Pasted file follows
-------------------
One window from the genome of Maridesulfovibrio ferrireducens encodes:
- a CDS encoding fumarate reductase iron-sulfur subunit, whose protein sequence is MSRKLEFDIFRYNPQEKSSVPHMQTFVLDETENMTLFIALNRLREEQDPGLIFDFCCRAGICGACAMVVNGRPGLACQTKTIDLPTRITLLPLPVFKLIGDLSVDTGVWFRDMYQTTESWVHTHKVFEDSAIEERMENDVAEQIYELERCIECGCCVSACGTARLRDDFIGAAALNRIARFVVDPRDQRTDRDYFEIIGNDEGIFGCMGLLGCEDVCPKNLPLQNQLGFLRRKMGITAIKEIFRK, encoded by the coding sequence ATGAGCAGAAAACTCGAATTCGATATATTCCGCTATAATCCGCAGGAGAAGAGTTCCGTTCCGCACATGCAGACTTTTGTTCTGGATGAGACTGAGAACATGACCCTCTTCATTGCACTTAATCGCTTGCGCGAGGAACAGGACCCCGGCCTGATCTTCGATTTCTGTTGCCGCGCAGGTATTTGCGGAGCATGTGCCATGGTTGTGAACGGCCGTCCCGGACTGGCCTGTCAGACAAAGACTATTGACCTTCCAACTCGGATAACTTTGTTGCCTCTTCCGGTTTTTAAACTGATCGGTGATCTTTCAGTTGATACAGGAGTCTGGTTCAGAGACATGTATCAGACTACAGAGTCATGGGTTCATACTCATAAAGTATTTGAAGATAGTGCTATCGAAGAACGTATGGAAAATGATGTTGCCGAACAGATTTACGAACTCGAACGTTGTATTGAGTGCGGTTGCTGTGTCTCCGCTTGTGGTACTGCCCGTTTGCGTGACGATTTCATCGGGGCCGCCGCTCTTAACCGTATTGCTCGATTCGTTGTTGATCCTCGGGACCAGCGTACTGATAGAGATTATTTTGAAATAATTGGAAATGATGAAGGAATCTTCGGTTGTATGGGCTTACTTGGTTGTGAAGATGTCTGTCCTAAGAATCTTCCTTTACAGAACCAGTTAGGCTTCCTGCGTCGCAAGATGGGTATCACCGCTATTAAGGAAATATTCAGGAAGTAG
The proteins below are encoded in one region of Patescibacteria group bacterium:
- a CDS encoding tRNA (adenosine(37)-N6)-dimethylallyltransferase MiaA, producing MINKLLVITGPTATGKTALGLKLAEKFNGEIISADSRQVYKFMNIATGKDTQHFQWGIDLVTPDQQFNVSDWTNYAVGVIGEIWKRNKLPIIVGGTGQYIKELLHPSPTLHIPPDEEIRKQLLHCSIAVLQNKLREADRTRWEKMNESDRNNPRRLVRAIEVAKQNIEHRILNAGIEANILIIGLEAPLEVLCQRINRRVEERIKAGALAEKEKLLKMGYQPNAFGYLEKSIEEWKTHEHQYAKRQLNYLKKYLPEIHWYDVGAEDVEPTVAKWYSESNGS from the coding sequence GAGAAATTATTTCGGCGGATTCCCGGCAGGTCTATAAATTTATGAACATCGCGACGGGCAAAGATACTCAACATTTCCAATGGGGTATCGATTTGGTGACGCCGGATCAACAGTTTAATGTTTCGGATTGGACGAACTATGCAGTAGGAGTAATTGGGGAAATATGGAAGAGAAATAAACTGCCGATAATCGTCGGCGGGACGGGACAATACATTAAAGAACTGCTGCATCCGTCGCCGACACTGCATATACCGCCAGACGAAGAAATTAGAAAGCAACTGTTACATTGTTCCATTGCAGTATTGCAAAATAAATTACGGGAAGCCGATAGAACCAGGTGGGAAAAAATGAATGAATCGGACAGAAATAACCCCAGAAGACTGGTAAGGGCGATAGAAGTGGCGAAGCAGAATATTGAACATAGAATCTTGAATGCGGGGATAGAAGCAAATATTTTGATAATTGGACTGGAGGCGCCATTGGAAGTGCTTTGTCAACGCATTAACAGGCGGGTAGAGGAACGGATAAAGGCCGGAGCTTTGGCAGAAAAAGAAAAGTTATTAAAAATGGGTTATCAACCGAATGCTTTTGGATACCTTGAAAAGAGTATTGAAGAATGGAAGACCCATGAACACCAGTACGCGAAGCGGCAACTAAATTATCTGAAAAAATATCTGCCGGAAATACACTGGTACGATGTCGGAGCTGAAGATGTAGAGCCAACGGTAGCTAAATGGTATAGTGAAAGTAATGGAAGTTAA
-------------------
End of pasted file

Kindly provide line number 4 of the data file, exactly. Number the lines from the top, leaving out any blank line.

- a CDS encoding tRNA (adenosine(37)-N6)-dimethylallyltransferase MiaA, producing MINKLLVITGPTATGKTALGLKLAEKFNGEIISADSRQVYKFMNIATGKDTQHFQWGIDLVTPDQQFNVSDWTNYAVGVIGEIWKRNKLPIIVGGTGQYIKELLHPSPTLHIPPDEEIRKQLLHCSIAVLQNKLREADRTRWEKMNESDRNNPRRLVRAIEVAKQNIEHRILNAGIEANILIIGLEAPLEVLCQRINRRVEERIKAGALAEKEKLLKMGYQPNAFGYLEKSIEEWKTHEHQYAKRQLNYLKKYLPEIHWYDVGAEDVEPTVAKWYSESNGS from the coding sequence GAGAAATTATTTCGGCGGATTCCCGGCAGGTCTATAAATTTATGAACATCGCGACGGGCAAAGATACTCAACATTTCCAATGGGGTATCGATTTGGTGACGCCGGATCAACAGTTTAATGTTTCGGATTGGACGAACTATGCAGTAGGAGTAATTGGGGAAATATGGAAGAGAAATAAACTGCCGATAATCGTCGGCGGGACGGGACAATACATTAAAGAACTGCTGCATCCGTCGCCGACACTGCATATACCGCCAGACGAAGAAATTAGAAAGCAACTGTTACATTGTTCCATTGCAGTATTGCAAAATAAATTACGGGAAGCCGATAGAACCAGGTGGGAAAAAATGAATGAATCGGACAGAAATAACCCCAGAAGACTGGTAAGGGCGATAGAAGTGGCGAAGCAGAATATTGAACATAGAATCTTGAATGCGGGGATAGAAGCAAATATTTTGATAATTGGACTGGAGGCGCCATTGGAAGTGCTTTGTCAACGCATTAACAGGCGGGTAGAGGAACGGATAAAGGCCGGAGCTTTGGCAGAAAAAGAAAAGTTATTAAAAATGGGTTATCAACCGAATGCTTTTGGATACCTTGAAAAGAGTATTGAAGAATGGAAGACCCATGAACACCAGTACGCGAAGCGGCAACTAAATTATCTGAAAAAATATCTGCCGGAAATACACTGGTACGATGTCGGAGCTGAAGATGTAGAGCCAACGGTAGCTAAATGGTATAGTGAAAGTAATGGAAGTTAA